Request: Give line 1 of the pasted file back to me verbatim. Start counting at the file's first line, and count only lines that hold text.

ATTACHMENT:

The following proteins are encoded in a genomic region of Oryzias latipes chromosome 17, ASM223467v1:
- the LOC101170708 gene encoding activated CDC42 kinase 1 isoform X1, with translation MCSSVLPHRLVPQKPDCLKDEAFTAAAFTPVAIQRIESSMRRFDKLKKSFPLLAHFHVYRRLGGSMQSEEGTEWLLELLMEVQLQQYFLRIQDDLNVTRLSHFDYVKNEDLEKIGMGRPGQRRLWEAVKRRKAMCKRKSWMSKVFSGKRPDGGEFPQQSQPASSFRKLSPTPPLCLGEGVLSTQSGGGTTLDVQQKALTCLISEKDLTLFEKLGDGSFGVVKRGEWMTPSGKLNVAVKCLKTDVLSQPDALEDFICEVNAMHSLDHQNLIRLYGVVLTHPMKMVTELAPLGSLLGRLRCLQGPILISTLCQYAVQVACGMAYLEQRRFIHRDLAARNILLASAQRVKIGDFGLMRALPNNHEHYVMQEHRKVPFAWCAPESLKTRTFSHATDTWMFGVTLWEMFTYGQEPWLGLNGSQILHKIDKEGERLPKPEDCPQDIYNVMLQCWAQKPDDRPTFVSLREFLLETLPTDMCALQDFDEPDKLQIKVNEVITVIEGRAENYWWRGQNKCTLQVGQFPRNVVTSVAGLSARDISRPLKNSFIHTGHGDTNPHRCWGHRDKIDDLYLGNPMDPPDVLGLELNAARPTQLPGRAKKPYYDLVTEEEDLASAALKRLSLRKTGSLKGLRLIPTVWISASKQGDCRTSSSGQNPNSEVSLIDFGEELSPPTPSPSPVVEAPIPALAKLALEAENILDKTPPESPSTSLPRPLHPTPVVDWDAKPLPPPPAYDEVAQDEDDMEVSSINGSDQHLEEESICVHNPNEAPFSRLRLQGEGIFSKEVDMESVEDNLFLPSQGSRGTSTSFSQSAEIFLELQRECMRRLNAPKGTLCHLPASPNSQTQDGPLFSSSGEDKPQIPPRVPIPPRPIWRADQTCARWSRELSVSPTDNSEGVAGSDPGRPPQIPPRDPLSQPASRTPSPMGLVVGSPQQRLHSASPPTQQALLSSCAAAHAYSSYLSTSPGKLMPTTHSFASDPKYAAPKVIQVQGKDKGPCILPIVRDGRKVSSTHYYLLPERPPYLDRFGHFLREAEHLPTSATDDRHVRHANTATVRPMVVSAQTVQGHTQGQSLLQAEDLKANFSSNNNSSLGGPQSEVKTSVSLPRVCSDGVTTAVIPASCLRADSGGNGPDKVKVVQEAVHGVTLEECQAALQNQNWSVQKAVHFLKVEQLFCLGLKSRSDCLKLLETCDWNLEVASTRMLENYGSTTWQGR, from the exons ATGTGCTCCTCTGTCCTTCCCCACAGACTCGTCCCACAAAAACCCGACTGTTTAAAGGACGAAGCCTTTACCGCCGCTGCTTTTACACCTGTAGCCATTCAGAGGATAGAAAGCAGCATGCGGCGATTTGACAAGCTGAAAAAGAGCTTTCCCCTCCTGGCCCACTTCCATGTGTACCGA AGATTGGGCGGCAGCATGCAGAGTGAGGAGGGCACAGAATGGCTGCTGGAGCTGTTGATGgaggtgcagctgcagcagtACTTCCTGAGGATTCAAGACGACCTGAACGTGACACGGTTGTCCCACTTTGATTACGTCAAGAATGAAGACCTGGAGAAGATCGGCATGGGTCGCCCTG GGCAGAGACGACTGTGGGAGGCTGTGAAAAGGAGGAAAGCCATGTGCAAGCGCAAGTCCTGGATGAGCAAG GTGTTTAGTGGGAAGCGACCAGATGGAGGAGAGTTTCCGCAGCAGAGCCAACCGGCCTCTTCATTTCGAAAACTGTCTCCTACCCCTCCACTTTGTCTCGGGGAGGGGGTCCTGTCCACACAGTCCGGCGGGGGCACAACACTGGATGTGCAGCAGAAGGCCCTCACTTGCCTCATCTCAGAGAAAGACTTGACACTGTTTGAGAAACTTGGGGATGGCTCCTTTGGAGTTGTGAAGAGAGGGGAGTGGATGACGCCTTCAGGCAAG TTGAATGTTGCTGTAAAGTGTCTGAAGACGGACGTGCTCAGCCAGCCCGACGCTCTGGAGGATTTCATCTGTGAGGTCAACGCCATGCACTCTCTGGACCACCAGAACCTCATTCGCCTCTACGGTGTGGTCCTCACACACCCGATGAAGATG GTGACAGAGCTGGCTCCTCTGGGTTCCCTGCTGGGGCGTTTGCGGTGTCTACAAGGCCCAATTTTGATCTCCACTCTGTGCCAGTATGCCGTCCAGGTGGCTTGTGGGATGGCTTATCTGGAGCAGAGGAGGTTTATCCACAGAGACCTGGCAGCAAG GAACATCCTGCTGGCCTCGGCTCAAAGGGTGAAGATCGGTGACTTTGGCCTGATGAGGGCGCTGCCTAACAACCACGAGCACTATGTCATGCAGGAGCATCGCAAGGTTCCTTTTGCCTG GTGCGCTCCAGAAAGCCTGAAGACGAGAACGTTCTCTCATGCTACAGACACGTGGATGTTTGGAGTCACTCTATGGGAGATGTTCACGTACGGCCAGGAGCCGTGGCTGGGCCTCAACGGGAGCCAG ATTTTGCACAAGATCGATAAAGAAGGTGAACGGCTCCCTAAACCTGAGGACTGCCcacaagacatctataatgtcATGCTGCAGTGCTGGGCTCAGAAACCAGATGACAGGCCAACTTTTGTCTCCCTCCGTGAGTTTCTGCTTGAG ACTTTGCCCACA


The following proteins are encoded in a genomic region of Oryzias latipes chromosome 17, ASM223467v1: